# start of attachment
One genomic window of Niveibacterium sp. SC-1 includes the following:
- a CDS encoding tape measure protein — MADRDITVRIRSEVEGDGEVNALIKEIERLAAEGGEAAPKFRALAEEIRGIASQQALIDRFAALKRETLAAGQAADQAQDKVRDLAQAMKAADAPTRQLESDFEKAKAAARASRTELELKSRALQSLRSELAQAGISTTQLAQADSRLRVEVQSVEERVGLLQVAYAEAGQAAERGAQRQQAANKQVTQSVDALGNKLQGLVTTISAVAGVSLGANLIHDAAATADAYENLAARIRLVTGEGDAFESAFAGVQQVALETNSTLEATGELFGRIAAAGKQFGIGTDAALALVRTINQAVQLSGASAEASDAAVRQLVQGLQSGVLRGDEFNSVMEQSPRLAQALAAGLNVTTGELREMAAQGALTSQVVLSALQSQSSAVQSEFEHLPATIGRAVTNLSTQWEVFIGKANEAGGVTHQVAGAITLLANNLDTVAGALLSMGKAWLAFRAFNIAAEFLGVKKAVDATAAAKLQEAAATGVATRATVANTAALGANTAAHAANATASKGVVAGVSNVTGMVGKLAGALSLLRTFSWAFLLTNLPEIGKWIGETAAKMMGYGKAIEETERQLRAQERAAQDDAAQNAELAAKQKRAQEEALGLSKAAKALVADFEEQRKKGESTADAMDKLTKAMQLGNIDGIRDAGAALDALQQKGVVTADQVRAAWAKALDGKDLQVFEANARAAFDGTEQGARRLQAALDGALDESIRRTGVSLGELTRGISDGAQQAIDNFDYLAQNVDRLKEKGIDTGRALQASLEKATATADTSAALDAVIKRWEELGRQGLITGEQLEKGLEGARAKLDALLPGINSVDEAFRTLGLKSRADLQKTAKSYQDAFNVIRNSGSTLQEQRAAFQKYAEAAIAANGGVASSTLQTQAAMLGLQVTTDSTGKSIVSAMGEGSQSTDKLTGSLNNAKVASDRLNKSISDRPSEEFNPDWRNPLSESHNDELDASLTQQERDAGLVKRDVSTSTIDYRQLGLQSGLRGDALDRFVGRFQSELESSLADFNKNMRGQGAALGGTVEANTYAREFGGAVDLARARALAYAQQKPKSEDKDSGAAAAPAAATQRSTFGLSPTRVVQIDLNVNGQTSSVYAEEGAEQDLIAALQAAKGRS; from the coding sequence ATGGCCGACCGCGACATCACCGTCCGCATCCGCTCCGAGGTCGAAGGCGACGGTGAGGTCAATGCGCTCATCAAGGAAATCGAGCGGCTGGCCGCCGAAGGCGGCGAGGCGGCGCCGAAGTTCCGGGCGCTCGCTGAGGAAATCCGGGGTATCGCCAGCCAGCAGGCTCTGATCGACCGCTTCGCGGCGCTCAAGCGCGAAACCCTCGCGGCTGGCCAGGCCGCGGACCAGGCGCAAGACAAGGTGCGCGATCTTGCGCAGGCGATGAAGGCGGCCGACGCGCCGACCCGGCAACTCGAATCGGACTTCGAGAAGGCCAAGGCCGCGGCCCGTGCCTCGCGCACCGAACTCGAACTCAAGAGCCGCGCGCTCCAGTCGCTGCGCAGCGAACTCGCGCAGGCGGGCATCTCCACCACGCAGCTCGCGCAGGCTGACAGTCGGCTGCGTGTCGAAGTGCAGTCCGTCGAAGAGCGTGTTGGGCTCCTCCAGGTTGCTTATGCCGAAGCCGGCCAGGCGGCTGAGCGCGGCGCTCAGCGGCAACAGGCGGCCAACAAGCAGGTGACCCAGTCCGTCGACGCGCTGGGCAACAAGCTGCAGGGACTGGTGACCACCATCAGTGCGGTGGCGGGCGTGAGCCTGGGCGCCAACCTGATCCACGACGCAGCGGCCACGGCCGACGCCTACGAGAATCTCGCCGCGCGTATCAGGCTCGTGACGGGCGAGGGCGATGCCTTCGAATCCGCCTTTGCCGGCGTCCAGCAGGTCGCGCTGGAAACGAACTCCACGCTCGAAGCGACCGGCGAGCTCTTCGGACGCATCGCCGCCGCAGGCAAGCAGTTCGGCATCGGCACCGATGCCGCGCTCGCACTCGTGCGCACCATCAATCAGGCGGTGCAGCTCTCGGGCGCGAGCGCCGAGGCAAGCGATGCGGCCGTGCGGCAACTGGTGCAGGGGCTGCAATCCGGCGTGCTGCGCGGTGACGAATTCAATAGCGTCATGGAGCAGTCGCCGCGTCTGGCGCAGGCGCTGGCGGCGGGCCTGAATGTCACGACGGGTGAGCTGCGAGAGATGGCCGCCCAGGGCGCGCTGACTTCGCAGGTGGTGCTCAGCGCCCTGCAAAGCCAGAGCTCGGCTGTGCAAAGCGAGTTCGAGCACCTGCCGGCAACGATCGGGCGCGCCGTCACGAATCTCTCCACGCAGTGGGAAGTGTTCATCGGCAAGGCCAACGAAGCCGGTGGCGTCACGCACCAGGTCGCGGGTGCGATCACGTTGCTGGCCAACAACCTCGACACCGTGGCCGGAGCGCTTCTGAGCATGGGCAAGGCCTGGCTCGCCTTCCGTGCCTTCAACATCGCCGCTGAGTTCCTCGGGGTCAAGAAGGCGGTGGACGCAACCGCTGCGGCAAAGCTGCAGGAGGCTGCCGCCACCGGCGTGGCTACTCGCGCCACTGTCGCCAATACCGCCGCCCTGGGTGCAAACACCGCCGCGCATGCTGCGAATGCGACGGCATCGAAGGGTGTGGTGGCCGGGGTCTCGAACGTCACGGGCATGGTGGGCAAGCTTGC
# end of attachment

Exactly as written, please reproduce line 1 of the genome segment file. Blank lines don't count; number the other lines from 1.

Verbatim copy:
One genomic window of Niveibacterium sp. SC-1 includes the following: